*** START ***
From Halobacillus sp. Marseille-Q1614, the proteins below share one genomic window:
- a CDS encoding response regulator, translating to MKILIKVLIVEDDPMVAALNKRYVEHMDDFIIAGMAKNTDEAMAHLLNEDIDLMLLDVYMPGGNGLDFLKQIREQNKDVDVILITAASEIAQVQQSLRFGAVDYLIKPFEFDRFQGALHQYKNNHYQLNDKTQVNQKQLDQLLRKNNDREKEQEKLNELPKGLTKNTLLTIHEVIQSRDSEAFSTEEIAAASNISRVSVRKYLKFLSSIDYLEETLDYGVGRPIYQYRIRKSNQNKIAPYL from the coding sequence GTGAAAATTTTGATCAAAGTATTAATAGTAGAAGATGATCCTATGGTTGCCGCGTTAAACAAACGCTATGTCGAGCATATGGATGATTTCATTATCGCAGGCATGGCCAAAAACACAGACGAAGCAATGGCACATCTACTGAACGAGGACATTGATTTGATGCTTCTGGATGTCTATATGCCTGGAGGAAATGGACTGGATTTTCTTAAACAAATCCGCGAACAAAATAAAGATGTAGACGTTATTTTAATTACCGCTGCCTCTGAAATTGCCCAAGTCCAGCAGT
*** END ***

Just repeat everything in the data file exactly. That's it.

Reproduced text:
From Halobacillus sp. Marseille-Q1614, the proteins below share one genomic window:
- a CDS encoding response regulator, translating to MKILIKVLIVEDDPMVAALNKRYVEHMDDFIIAGMAKNTDEAMAHLLNEDIDLMLLDVYMPGGNGLDFLKQIREQNKDVDVILITAASEIAQVQQSLRFGAVDYLIKPFEFDRFQGALHQYKNNHYQLNDKTQVNQKQLDQLLRKNNDREKEQEKLNELPKGLTKNTLLTIHEVIQSRDSEAFSTEEIAAASNISRVSVRKYLKFLSSIDYLEETLDYGVGRPIYQYRIRKSNQNKIAPYL from the coding sequence GTGAAAATTTTGATCAAAGTATTAATAGTAGAAGATGATCCTATGGTTGCCGCGTTAAACAAACGCTATGTCGAGCATATGGATGATTTCATTATCGCAGGCATGGCCAAAAACACAGACGAAGCAATGGCACATCTACTGAACGAGGACATTGATTTGATGCTTCTGGATGTCTATATGCCTGGAGGAAATGGACTGGATTTTCTTAAACAAATCCGCGAACAAAATAAAGATGTAGACGTTATTTTAATTACCGCTGCCTCTGAAATTGCCCAAGTCCAGCAGT